Federal Correctional Complex, Butner

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Federal Correctional Complex, Butner
LocationMangum Township, Durham County / Dutchville Township, Granville County, North Carolina
Security classMinimum, Low, Medium and administrative security (FMC Butner is a medical facility)
Population5,000 (four facilities)
Managed byFederal Bureau of Prisons

The Federal Correctional Complex, Butner (FCC Butner) is a United States federal prison complex for men in Butner, North Carolina. It is operated by the Federal Bureau of Prisons, a division of the United States Department of Justice. FCC Butner is about 25 miles (40 km) northwest of Raleigh, the state capital. It includes the Bureau's largest medical complex, which operates a drug treatment program and specializes in oncology and behavioral science.[1] Among its inmates is Bernie Madoff, who was convicted for perpetrating the largest Ponzi scheme in history.

The complex consists of four facilities:

  • Federal Correctional Institution, Butner Low (FCI Butner Low): a low-security facility.
  • Federal Correctional Institution, Butner Medium (FCI Butner Medium): a medium-security facility.
  • Federal Correctional Institution 2, Butner Medium (FCI 2 Butner Medium): a medium-security facility
  • Federal Medical Center, Butner (FMC Butner): a facility which houses inmates of all security levels with health issues.

The complex lies on the county line between Durham County to the west and Granville County to the east.

Notable incidents[edit]

Madoff assault[edit]

On March 18, 2010, The Wall Street Journal reported that Bernard Madoff, the New York financier serving a 150-year sentence at FCI Butner for running a Ponzi scheme that cost investors billions of dollars, was assaulted by another inmate in December 2009. Citing three sources, a current inmate, a former inmate, and a prison employee, the Journal reported that the assailant was an inmate serving time for a drug conviction who believed that Madoff owed him money. The inmate reported that Madoff suffered a broken nose, fractured ribs and cuts to his head and face. In response to the report, Federal Bureau of Prisons spokeswoman Denise Simmons said, "We have no knowledge or information to confirm he was assaulted."[2]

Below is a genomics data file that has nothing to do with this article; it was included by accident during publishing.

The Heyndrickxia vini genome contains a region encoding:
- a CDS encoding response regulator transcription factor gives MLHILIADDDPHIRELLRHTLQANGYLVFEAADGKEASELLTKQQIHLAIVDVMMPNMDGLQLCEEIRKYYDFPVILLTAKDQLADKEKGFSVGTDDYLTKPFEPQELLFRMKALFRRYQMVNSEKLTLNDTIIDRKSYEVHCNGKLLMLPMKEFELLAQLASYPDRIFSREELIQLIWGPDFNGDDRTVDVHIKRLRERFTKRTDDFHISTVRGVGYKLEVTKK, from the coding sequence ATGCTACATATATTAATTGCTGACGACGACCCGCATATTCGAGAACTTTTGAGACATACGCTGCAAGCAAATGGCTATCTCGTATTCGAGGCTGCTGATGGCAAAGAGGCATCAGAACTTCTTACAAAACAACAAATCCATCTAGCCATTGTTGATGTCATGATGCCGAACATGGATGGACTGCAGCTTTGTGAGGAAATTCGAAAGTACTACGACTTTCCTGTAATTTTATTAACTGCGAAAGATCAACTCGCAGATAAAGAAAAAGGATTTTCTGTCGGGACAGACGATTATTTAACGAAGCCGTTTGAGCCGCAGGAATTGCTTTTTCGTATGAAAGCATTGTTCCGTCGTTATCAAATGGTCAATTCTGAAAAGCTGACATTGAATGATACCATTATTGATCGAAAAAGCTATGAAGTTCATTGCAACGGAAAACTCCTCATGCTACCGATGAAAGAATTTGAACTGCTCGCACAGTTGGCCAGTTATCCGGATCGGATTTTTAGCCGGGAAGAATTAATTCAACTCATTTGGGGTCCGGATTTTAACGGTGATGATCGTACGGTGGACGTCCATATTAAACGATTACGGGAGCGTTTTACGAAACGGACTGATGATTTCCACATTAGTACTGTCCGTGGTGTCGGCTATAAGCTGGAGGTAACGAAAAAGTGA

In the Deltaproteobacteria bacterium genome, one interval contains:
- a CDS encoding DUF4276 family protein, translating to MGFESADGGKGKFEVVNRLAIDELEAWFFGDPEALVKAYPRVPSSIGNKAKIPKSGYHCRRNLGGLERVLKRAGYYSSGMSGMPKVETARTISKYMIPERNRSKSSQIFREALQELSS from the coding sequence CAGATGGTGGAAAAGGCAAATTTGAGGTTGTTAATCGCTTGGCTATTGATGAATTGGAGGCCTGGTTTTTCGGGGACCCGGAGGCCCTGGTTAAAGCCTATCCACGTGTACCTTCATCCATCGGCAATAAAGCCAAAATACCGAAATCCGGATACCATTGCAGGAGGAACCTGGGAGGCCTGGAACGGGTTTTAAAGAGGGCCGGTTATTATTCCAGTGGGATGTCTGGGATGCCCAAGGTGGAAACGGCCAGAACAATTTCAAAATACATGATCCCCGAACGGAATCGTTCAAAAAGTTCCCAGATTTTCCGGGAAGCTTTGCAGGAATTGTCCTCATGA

Murder plot[edit]

On November 16, 2011, James Lukinoff, an inmate at FCI Butner, was indicted for planning to assault and kill an FBI agent involved in investigating the crime for which he was sent to prison. The indictment alleged that from February 2009 to April 2011, Lukinoff developed and pursued a plan to purchase a silencer and have a friend or family member store it until his release from prison. Once released, Lukinoff planned to retrieve the silencer and his firearm and kill the agent. Lukinoff pleaded guilty to retaliating against a federal official by threat on June 20, 2012. He is currently being held at the Federal Medical Center, Butner and is scheduled for release in 2024.

Notable inmates[edit]

High-profile crimes[edit]

Inmate Name Register Number Photo Status Details
Bernard Madoff 61727-054 BernardMadoff.jpg Serving a 150-year sentence.[3] Former financier; pleaded guilty in 2009 to fraud, money laundering, perjury and theft for perpetrating the largest Ponzi scheme in US history, robbing thousands of investors of over $65 billion over 20 years; the story was featured on the CNBC television program American Greed.[4][5]